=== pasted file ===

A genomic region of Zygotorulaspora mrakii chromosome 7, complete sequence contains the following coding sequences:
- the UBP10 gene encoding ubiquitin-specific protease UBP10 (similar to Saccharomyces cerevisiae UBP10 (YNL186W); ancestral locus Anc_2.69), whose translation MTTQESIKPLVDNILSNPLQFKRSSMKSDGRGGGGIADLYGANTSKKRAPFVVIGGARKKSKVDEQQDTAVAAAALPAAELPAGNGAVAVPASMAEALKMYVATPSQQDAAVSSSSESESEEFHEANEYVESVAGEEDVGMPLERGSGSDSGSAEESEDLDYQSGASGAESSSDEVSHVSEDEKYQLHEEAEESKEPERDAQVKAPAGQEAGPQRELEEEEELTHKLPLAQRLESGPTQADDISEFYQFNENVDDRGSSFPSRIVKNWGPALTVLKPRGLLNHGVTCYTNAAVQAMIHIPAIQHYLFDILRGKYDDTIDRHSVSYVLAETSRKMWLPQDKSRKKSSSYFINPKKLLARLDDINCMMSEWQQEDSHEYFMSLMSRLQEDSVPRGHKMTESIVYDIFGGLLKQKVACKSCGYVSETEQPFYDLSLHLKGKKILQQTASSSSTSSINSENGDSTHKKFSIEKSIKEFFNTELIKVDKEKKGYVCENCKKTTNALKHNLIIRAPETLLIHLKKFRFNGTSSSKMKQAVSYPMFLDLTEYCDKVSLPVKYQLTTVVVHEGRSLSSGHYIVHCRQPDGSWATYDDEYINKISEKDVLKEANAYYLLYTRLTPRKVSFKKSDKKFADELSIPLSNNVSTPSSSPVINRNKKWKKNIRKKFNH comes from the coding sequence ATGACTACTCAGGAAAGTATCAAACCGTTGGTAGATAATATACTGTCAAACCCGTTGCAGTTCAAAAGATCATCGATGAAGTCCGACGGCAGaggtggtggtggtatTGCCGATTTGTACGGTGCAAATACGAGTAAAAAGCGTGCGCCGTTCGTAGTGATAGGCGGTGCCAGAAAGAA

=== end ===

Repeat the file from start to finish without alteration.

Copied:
A genomic region of Zygotorulaspora mrakii chromosome 7, complete sequence contains the following coding sequences:
- the UBP10 gene encoding ubiquitin-specific protease UBP10 (similar to Saccharomyces cerevisiae UBP10 (YNL186W); ancestral locus Anc_2.69), whose translation MTTQESIKPLVDNILSNPLQFKRSSMKSDGRGGGGIADLYGANTSKKRAPFVVIGGARKKSKVDEQQDTAVAAAALPAAELPAGNGAVAVPASMAEALKMYVATPSQQDAAVSSSSESESEEFHEANEYVESVAGEEDVGMPLERGSGSDSGSAEESEDLDYQSGASGAESSSDEVSHVSEDEKYQLHEEAEESKEPERDAQVKAPAGQEAGPQRELEEEEELTHKLPLAQRLESGPTQADDISEFYQFNENVDDRGSSFPSRIVKNWGPALTVLKPRGLLNHGVTCYTNAAVQAMIHIPAIQHYLFDILRGKYDDTIDRHSVSYVLAETSRKMWLPQDKSRKKSSSYFINPKKLLARLDDINCMMSEWQQEDSHEYFMSLMSRLQEDSVPRGHKMTESIVYDIFGGLLKQKVACKSCGYVSETEQPFYDLSLHLKGKKILQQTASSSSTSSINSENGDSTHKKFSIEKSIKEFFNTELIKVDKEKKGYVCENCKKTTNALKHNLIIRAPETLLIHLKKFRFNGTSSSKMKQAVSYPMFLDLTEYCDKVSLPVKYQLTTVVVHEGRSLSSGHYIVHCRQPDGSWATYDDEYINKISEKDVLKEANAYYLLYTRLTPRKVSFKKSDKKFADELSIPLSNNVSTPSSSPVINRNKKWKKNIRKKFNH comes from the coding sequence ATGACTACTCAGGAAAGTATCAAACCGTTGGTAGATAATATACTGTCAAACCCGTTGCAGTTCAAAAGATCATCGATGAAGTCCGACGGCAGaggtggtggtggtatTGCCGATTTGTACGGTGCAAATACGAGTAAAAAGCGTGCGCCGTTCGTAGTGATAGGCGGTGCCAGAAAGAA